In the previous post on Justification Without Awareness – I laid out Bergmann’s dilemma for the internalist. The next two chapters explore ways to avoid the dilemma. In this chapter, Bergmann critically discusses two philosophers’ views that grab the weak awareness horn and two philosophers’ views that grab the strong awareness horn.
Bergmann says that Fumerton would avoid the dilemma by grabbing the weak awareness horn of the dilemma. When you’re justified in believing something you must be aware of the justifiers, but you need not be aware (in any way) of the fact that those justifiers are relevant to the justification or truth of the belief.
Fumerton’s acquaintence theory is supposed to be an example of this kind of awareness requirement. You can be acquainted with a fact about how things appear to you, and so be justified in believing that you are being appeared to a certain way. But you need not be aware of any further facts about why being acquainted with some fact about appearances is a good reason to have some belief about an appearance.
Bergmann’s main objection: This is still vulnerable to the SPO. From the subject’s perspective beliefs based on these acquaintences have no more going for them than stray hunches or arbitrary assumptions.
Infallibilism (formerly titled “Timothy McGrew”)
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I won’t spend too much time on this one. According to Bergmann, it may be possible to defend against the dilemma by endorsing infallibilism.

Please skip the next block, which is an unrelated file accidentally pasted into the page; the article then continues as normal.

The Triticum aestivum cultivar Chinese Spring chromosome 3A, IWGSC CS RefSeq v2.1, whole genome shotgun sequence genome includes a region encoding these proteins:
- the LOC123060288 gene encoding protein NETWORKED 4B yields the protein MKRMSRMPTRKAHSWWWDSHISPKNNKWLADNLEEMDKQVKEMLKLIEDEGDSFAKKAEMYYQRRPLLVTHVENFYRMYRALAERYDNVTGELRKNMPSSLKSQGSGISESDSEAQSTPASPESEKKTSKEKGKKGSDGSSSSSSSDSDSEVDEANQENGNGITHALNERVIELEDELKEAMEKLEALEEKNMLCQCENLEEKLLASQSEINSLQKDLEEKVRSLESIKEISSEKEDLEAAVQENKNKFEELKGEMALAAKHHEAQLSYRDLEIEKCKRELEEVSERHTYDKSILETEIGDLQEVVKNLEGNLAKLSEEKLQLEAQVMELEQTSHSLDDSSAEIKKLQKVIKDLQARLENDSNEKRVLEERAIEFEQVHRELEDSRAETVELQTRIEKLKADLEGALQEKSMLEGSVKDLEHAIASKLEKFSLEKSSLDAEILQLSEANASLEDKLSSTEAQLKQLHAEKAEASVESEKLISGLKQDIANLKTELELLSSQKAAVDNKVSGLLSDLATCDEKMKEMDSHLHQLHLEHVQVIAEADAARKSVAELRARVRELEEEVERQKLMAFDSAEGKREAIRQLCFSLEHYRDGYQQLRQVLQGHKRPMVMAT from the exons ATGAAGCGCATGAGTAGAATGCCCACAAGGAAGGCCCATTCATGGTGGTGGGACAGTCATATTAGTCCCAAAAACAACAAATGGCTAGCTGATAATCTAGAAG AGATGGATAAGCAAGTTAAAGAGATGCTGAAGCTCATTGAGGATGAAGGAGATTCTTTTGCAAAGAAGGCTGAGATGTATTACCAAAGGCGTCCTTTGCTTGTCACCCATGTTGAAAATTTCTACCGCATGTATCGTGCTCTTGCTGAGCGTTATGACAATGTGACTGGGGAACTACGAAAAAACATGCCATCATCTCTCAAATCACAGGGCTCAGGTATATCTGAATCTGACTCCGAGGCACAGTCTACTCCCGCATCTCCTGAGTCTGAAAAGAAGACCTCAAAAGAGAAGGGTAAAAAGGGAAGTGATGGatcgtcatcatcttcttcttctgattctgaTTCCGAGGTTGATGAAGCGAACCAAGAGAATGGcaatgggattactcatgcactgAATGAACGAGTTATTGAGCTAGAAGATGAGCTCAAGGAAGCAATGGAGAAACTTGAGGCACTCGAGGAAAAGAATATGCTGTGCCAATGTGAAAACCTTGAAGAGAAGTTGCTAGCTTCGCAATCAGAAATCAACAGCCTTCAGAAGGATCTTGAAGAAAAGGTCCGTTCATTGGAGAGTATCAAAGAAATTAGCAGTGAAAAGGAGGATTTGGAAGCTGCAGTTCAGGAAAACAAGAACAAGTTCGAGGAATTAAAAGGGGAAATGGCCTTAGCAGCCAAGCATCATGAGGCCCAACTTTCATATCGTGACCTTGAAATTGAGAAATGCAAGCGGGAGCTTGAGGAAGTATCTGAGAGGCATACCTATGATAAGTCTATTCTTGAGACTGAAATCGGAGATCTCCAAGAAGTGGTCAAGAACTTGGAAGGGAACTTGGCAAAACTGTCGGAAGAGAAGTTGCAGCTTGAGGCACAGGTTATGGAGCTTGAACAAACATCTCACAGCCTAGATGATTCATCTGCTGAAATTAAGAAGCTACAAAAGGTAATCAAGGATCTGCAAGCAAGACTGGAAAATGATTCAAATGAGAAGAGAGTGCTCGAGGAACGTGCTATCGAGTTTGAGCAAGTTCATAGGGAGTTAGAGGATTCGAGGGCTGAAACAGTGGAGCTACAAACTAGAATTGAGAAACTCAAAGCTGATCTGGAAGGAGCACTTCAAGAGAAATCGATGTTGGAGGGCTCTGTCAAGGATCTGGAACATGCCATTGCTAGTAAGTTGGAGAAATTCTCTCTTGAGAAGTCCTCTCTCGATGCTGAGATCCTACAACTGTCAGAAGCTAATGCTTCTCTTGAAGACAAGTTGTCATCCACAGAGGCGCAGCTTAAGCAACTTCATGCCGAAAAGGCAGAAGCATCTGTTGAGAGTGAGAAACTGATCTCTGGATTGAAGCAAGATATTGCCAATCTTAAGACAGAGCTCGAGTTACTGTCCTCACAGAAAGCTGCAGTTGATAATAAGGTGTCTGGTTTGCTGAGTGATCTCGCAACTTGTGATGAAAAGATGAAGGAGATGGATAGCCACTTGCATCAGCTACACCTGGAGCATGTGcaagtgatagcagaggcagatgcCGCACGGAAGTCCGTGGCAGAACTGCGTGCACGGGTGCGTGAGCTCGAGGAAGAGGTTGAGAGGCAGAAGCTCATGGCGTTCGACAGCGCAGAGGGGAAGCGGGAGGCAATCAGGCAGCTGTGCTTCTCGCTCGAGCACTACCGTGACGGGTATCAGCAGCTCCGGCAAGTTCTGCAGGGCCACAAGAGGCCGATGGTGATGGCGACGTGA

Infallibilism = df.) S is justified in believing P only if S could not believe P and P be false.
Bergmann tries to construe infallibilism as a view that one might try to use to mount a weak awareness internalism response
Not only does Bergmann rightly note that Infallibilism seems committed to a radical kind of skepticism, he also notes that as stated infallibilism isn’t clearly internalist. Once you tack on a weak awareness requirement you end up with a view that Bergmann says will run into SPO problems.
In the previous version of this post, Infallibilism was incorrectly attributed to Timothy McGrew. Timothy McGrew doesn’t actually endorse infallibilism. He endorses incorrigibilism for foundational beliefs only (as you can see from the comments below). In this chapter, it looks (at first glance) like Infallibilism is being attributed to Timothy McGrew. That is not accurate. My apologies to Timothy McGrew for this misrepresentation.